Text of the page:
Captain Stanley Whitaker Moss-Blundell (1883-1963) enlisted in the King’s Own Yorkshire Light Infantry and joined the 1st Battalion in France on 26th May 1915. He had earlier served as a 2nd Lieutenant in the Londonderry Artillery, but had resigned his commission on 13th February 1901. The only surviving army records concern his medals and these are recorded under the name Blundell, whereas in the 1911 census he was Moss-Blundell.
At that time he was a fruit grower on Longdon Hill, having been born in Ferriby, North Yorkshire, in 1883, the youngest of three children of Edward and Helen Moss. By 1892, the whole family had adopted the surname Moss-Blundell. Stanley’s grandfather, William Henry Moss (1816-1874), had married Eliza Charlotte Blundell (1818-1888), from a paint manufacturing family in Hull. It may have been part of the terms of the will after his grandmother’s death and the estate was sorted out that the two names were combined as all of William and Eliza’s children and grandchildren took the name Moss-Blundell.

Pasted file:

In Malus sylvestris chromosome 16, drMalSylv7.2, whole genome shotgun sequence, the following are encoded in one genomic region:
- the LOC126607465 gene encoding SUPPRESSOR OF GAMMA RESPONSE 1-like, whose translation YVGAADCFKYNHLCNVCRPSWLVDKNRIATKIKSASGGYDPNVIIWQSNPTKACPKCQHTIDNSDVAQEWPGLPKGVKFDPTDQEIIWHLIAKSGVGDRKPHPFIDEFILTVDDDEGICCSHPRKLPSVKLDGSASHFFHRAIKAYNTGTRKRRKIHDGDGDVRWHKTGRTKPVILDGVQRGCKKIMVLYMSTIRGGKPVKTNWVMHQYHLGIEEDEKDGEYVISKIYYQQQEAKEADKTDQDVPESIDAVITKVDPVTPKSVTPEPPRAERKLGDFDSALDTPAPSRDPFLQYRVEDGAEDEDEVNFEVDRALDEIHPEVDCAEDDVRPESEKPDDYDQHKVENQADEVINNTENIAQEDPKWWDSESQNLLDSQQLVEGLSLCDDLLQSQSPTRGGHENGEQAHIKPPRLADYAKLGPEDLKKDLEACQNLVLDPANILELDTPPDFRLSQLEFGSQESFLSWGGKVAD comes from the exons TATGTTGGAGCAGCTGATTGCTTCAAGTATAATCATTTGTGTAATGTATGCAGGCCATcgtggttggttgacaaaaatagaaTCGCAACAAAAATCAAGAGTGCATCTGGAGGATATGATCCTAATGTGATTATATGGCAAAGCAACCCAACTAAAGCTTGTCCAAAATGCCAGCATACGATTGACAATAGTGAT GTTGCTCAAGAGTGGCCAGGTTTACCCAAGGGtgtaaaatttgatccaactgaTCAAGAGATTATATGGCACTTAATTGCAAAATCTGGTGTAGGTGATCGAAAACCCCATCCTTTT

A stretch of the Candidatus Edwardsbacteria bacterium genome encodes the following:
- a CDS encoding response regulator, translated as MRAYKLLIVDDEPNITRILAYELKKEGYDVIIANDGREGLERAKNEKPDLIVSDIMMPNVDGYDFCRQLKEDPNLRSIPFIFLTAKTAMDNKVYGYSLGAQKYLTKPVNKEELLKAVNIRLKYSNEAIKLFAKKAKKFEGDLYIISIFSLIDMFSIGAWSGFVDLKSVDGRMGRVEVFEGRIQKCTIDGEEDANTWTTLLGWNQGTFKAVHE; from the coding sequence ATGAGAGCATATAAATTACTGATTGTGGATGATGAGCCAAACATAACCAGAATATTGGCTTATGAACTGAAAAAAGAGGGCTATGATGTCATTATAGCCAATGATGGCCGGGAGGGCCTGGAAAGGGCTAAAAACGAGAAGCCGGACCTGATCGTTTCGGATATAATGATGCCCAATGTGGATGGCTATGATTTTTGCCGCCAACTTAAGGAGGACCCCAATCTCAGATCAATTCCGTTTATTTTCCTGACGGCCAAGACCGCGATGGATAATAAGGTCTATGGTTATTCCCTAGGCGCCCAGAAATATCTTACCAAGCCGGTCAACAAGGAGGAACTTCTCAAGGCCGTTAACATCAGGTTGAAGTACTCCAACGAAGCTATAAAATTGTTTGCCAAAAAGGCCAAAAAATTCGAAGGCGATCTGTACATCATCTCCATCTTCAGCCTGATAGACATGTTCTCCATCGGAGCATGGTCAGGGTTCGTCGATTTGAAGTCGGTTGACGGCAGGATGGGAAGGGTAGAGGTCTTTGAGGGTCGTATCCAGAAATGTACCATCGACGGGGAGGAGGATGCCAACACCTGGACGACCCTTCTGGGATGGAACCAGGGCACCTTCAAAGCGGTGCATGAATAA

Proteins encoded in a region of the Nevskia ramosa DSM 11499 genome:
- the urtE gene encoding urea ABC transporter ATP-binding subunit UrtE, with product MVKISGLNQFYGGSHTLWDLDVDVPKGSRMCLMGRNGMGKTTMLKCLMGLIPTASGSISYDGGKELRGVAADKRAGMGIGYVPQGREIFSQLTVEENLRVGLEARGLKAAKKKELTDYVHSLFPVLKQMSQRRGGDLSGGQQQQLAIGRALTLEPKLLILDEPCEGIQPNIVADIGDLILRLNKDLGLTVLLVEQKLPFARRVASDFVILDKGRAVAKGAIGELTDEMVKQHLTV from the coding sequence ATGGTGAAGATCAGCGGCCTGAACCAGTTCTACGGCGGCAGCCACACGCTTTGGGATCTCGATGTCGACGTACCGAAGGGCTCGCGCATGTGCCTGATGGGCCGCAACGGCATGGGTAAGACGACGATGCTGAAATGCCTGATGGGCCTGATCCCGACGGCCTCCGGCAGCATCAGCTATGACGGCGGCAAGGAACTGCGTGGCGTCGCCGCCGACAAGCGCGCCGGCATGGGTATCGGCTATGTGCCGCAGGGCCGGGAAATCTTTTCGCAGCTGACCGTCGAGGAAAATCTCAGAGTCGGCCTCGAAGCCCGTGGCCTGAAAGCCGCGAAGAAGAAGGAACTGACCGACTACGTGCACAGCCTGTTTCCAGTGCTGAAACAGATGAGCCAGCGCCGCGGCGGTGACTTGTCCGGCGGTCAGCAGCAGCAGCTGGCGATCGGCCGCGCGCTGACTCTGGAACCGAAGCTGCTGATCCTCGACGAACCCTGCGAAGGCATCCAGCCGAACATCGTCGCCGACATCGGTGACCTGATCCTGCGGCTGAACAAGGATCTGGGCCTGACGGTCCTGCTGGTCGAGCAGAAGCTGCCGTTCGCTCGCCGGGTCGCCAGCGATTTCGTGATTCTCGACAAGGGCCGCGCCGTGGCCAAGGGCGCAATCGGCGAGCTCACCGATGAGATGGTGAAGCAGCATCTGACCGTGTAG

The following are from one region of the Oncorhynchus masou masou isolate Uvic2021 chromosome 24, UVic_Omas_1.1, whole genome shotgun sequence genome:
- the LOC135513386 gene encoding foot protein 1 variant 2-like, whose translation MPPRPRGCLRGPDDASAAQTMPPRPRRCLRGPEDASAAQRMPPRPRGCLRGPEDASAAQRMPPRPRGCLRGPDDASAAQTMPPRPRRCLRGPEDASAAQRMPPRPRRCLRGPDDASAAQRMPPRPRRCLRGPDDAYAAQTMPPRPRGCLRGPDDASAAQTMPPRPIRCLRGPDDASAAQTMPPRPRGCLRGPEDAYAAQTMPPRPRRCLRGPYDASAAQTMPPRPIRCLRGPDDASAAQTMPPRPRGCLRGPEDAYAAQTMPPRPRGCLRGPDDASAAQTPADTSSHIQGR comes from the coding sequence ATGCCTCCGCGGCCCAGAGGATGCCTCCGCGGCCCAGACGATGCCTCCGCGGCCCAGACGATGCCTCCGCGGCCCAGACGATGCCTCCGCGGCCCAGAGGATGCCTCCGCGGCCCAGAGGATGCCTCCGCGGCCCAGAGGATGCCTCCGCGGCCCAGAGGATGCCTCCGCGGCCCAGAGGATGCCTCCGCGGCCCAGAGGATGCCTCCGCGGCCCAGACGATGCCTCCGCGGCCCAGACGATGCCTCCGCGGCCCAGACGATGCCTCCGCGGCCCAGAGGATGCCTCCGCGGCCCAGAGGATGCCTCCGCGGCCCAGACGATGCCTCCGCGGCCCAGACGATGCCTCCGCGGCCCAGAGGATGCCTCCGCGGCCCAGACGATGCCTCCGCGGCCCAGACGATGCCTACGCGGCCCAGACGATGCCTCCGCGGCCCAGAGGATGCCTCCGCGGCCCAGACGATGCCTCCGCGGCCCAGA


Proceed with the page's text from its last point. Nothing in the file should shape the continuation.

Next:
The 1st Battalion King’s Own Yorkshire Light Infantry left France, from Marseilles, on 26th October 1915 and disembarked at Salonika, Greece on 7th December to take part in the Balkans campaign. They left Greece in June 1918, arrived in Taranto, Italy on 2nd July on route to France where they were attached to the 50th Division. It is not known if he was with his unit for all of this time.
Moss-Blundell applied for his medals in February 1920 and received all three service medals – the 1914/15 Star, British and Victory medals. At that time he was living at Laurel Bank, Saltash, Cornwall but gave his permanent address as St Malo, Osborne Road, Shanklin on the Isle of Wight. He had sold his property at Wickhamford on 24th March 1914.
Stanley’s name appears in the London Gazette in 1940 having rejoined the Army on 3rd July 1940, whilst in his mid-50s.